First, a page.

1. AstroLad says

    Thanks for recommending Sean B. Carroll’s The Serengeti Rules. Ordering a copy today. Is the title a takeoff of Moscow Rules (a la John Le Carre)?

  2. birgerjohansson says

    För some reason, the image and sound of the podcast did not appear until 17 minutes past the hour.

  3. Pierce R. Butler says

    AstroLad @ # 1: …Moscow Rules (a la John Le Carre)…

    Huh? I found two novels by that title, by Daniel Da Silva & Robert Moss – the late John Le C is innocent of that charge.

  4. blf says

    @3, I presume @1 is referring to some of le Carré’s stories, where the so-called “Moscow Rules” are part of the plot:

    Moscow rules are prominently referred to in John le Carré’s cold war books including Tinker, Tailor, Soldier, Spy and Smiley’s People, as tradecraft, including use of inconspicuous signal markers (drawing pins, chalk marks), the use of dead drops, and the ways to signal the need for a (rare) face-to-face meeting. Moscow Rules are important at the beginning of Smiley’s People, where the General invokes the rules to request a meeting with Smiley, but he is followed and killed by KGB assassins before it can happen. The applicable rule states that no documents may be carried that cannot be instantly discarded, in this instance a 35mm negative concealed in an empty pack of cigarettes.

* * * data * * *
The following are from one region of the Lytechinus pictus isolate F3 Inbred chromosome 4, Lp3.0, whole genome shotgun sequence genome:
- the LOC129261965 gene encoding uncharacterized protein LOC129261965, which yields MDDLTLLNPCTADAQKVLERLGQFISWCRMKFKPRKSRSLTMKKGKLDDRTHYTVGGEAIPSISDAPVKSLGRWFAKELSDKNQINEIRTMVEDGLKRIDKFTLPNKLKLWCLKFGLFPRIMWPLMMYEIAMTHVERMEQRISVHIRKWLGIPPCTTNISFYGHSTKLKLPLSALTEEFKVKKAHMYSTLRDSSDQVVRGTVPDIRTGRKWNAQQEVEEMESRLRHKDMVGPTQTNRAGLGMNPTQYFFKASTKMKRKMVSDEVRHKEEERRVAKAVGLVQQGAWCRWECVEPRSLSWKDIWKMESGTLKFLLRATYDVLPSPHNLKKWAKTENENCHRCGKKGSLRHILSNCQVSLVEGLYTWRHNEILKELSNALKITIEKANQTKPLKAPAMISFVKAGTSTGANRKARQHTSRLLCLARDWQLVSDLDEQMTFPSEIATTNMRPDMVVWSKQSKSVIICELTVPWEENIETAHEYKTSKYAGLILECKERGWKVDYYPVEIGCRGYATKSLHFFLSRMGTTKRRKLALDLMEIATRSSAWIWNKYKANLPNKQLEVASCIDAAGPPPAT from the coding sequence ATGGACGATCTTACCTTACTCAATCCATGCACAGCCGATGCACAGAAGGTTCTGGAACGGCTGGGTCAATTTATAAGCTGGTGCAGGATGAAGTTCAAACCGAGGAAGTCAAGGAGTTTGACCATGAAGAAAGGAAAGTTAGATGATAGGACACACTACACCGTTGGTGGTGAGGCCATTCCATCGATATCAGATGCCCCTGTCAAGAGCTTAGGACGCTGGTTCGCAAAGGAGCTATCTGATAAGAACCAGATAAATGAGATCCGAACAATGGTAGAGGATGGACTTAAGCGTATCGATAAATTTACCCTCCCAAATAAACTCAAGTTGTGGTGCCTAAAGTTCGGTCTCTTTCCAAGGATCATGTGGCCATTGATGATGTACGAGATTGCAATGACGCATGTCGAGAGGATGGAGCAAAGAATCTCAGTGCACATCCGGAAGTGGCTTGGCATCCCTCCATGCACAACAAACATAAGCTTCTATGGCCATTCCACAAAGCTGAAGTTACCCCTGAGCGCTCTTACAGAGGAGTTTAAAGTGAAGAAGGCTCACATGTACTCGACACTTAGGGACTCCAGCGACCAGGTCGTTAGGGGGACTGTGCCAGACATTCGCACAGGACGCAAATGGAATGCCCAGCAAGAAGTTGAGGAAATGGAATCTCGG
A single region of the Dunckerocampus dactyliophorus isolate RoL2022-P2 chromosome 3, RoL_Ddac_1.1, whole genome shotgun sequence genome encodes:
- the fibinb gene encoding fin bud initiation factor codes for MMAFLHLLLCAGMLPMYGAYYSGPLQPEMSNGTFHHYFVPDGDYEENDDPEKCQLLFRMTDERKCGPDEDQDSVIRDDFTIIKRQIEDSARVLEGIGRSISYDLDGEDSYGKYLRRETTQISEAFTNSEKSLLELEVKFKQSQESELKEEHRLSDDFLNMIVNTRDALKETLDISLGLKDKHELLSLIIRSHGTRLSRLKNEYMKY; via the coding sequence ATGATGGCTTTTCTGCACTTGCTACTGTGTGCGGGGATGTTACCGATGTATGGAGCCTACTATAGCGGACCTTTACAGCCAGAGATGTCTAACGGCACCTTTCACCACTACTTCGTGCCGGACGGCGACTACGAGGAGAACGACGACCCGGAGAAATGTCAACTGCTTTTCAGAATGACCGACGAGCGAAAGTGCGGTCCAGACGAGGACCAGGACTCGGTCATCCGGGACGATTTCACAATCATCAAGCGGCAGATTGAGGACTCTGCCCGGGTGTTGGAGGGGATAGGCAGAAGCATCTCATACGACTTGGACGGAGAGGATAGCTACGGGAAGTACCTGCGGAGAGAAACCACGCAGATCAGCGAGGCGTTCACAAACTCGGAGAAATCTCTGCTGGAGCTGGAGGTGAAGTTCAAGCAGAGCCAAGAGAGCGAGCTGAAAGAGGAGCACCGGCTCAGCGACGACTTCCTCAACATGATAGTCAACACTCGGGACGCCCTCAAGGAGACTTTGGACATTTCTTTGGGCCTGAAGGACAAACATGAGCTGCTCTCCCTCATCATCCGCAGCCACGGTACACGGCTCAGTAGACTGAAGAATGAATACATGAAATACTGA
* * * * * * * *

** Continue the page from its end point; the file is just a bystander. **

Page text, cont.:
From the link, the Moscow Rules are:
    1. Assume nothing.
    2. Never go against your gut.
    3. Everyone is potentially under opposition control.
    4. Do not look back; you are never completely alone.
    5. Go with the flow, blend in.
    6. Vary your pattern and stay within your cover.
    7. Lull them into a sense of complacency.
    8. Do not harass the opposition.
    9. Pick the time and place for action.
    10. Keep your options open.

    In the sense the (possibly fictional) Moscow Rules are all about surviving in a hostile environment, the name Serengeti Rules might indeed by a (loose) takeoff on that name, albeit my understanding (having never seen the movie or read the book) is the Serengeti Rules are not fictional, but instead a critical component of modern ecology.

  5. AstroLad says

    @3&4: As blf points out, le Carré uses the term in is works. Having recently watched both Tinker Tailor and Smiley’s People, it was the first thing I thought of when I heard the title. I’d never heard of Silva’s book until today. Adding it to my list.